But then have us be able to then have those conversations with you so that we better understand how you're working, we can help you or enable you to ask those questions. I think that's a big part of this, is understanding what questions to actually ask, but help you ask those questions so you have a better understanding of what your workforce needs, and then you can align with PBS in developing solutions to provide those. And, Allen, just quickly back to you on collaboration with what Bob was just talking about. What trends have you seen come out of the workforce, sorry, workplace transformation and tech modernization world? Like, what problems are you trying to solve based on what Bob just said? It's similar lines.
Let me tell you a story. So I have older relatives, like everybody else, and they just say, "Nothing's working in my house. My temperature can't go down and up.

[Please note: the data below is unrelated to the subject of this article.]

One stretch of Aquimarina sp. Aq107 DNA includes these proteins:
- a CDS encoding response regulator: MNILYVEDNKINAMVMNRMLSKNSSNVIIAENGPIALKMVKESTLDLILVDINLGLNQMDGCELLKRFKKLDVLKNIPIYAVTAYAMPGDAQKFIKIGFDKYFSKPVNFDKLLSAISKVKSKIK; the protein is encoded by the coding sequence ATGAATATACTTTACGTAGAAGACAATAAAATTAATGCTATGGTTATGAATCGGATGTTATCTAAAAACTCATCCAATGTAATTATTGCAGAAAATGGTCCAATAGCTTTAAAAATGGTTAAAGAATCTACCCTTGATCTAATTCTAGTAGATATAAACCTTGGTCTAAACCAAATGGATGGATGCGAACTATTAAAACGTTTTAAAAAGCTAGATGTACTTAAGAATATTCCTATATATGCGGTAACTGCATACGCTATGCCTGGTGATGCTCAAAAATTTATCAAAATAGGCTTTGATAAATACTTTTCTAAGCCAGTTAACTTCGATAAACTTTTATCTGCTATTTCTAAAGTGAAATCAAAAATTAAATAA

It just doesn't work because PG&E put in a brand-new thermostat." So I try walking them through over the phone, trying to help them out, no, but actually going and visiting and seeing what they're trying to do, I can then enable an IT solution, like a Google Echo, say, "Hey, why can't you say turn the temperature down?" It changed their life, but trying to do that over the phone and trying to understand what they're going through without actually being there, that's the key for IT, right? We have so many IT solutions out there, but what's the best fit for the customer need? That's where IT needs to come into play. We've all been on the receiving end of a tech support phone call from a family member, especially over these last few years. So Dr. Underwood, you know, kind of pulling it back up to the 30,000-foot view, what we've been talking about is healthy workplaces, and so, you know, what would you say are kind of the critical backbone or elements of workplace and space that supports employee well-being and engagement and belonging? Because we know that's the key to success and retention and being able to attract the best and keep the best.